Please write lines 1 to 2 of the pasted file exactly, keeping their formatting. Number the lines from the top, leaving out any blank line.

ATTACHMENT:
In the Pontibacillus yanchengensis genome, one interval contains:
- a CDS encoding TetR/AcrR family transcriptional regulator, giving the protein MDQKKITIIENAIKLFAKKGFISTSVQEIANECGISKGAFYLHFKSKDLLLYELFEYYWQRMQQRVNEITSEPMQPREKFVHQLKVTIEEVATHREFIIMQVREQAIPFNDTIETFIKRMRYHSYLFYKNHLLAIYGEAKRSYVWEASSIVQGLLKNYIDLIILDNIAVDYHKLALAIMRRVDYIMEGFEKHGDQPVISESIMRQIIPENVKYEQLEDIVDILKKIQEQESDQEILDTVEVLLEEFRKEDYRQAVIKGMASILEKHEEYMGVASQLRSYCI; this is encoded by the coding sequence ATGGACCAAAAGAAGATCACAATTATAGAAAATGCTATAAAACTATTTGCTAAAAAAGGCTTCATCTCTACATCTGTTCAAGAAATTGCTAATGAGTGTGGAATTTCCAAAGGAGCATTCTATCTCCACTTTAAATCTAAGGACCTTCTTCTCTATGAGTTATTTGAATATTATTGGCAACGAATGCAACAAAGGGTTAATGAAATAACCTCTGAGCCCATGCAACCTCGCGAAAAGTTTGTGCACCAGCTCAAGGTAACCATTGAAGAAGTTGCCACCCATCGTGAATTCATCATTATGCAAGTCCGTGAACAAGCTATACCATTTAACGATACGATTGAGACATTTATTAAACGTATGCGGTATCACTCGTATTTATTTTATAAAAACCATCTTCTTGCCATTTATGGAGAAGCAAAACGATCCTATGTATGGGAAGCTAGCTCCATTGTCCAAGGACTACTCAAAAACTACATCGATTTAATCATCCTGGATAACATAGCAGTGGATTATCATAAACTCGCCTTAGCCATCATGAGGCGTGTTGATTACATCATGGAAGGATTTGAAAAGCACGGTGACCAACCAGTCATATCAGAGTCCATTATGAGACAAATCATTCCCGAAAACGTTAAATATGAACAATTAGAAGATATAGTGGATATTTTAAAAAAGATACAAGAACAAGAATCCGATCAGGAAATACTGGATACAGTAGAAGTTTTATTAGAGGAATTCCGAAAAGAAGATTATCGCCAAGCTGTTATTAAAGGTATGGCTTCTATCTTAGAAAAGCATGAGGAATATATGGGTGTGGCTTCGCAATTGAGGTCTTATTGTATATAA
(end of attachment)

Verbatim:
In the Pontibacillus yanchengensis genome, one interval contains:
- a CDS encoding TetR/AcrR family transcriptional regulator, giving the protein MDQKKITIIENAIKLFAKKGFISTSVQEIANECGISKGAFYLHFKSKDLLLYELFEYYWQRMQQRVNEITSEPMQPREKFVHQLKVTIEEVATHREFIIMQVREQAIPFNDTIETFIKRMRYHSYLFYKNHLLAIYGEAKRSYVWEASSIVQGLLKNYIDLIILDNIAVDYHKLALAIMRRVDYIMEGFEKHGDQPVISESIMRQIIPENVKYEQLEDIVDILKKIQEQESDQEILDTVEVLLEEFRKEDYRQAVIKGMASILEKHEEYMGVASQLRSYCI; this is encoded by the coding sequence ATGGACCAAAAGAAGATCACAATTATAGAAAATGCTATAAAACTATTTGCTAAAAAAGGCTTCATCTCTACATCTGTTCAAGAAATTGCTAATGAGTGTGGAATTTCCAAAGGAGCATTCTATCTCCACTTTAAATCTAAGGACCTTCTTCTCTATGAGTTATTTGAATATTATTGGCAACGAATGCAACAAAGGGTTAATGAAATAACCTCTGAGCCCATGCAACCTCGCGAAAAGTTTGTGCACCAGCTCAAGGTAACCATTGAAGAAGTTGCCACCCATCGTGAATTCATCATTATGCAAGTCCGTGAACAAGCTATACCATTTAACGATACGATTGAGACATTTATTAAACGTATGCGGTATCACTCGTATTTATTTTATAAAAACCATCTTCTTGCCATTTATGGAGAAGCAAAACGATCCTATGTATGGGAAGCTAGCTCCATTGTCCAAGGACTACTCAAAAACTACATCGATTTAATCATCCTGGATAACATAGCAGTGGATTATCATAAACTCGCCTTAGCCATCATGAGGCGTGTTGATTACATCATGGAAGGATTTGAAAAGCACGGTGACCAACCAGTCATATCAGAGTCCATTATGAGACAAATCATTCCCGAAAACGTTAAATATGAACAATTAGAAGATATAGTGGATATTTTAAAAAAGATACAAGAACAAGAATCCGATCAGGAAATACTGGATACAGTAGAAGTTTTATTAGAGGAATTCCGAAAAGAAGATTATCGCCAAGCTGTTATTAAAGGTATGGCTTCTATCTTAGAAAAGCATGAGGAATATATGGGTGTGGCTTCGCAATTGAGGTCTTATTGTATATAA